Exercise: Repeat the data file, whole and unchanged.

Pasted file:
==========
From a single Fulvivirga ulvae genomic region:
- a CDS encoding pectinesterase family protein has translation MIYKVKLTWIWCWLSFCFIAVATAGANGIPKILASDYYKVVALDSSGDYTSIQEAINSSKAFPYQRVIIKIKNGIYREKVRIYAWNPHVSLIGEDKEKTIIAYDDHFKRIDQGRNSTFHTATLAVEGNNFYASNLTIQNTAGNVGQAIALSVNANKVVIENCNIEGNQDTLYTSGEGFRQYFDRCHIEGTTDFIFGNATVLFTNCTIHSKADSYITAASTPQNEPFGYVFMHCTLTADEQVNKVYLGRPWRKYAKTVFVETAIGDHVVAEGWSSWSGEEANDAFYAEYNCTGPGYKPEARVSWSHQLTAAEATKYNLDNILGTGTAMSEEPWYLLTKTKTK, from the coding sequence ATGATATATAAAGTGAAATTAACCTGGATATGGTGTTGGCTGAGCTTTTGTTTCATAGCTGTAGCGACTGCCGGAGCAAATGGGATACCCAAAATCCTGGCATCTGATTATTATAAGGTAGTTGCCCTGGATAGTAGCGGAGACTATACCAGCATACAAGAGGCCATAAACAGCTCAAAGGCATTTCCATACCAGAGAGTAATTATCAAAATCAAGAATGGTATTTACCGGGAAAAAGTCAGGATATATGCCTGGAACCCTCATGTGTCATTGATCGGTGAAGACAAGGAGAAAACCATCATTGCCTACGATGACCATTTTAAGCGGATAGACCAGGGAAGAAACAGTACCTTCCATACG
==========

From a single Fulvivirga ulvae genomic region:
- a CDS encoding pectinesterase family protein has translation MIYKVKLTWIWCWLSFCFIAVATAGANGIPKILASDYYKVVALDSSGDYTSIQEAINSSKAFPYQRVIIKIKNGIYREKVRIYAWNPHVSLIGEDKEKTIIAYDDHFKRIDQGRNSTFHTATLAVEGNNFYASNLTIQNTAGNVGQAIALSVNANKVVIENCNIEGNQDTLYTSGEGFRQYFDRCHIEGTTDFIFGNATVLFTNCTIHSKADSYITAASTPQNEPFGYVFMHCTLTADEQVNKVYLGRPWRKYAKTVFVETAIGDHVVAEGWSSWSGEEANDAFYAEYNCTGPGYKPEARVSWSHQLTAAEATKYNLDNILGTGTAMSEEPWYLLTKTKTK, from the coding sequence ATGATATATAAAGTGAAATTAACCTGGATATGGTGTTGGCTGAGCTTTTGTTTCATAGCTGTAGCGACTGCCGGAGCAAATGGGATACCCAAAATCCTGGCATCTGATTATTATAAGGTAGTTGCCCTGGATAGTAGCGGAGACTATACCAGCATACAAGAGGCCATAAACAGCTCAAAGGCATTTCCATACCAGAGAGTAATTATCAAAATCAAGAATGGTATTTACCGGGAAAAAGTCAGGATATATGCCTGGAACCCTCATGTGTCATTGATCGGTGAAGACAAGGAGAAAACCATCATTGCCTACGATGACCATTTTAAGCGGATAGACCAGGGAAGAAACAGTACCTTCCATACG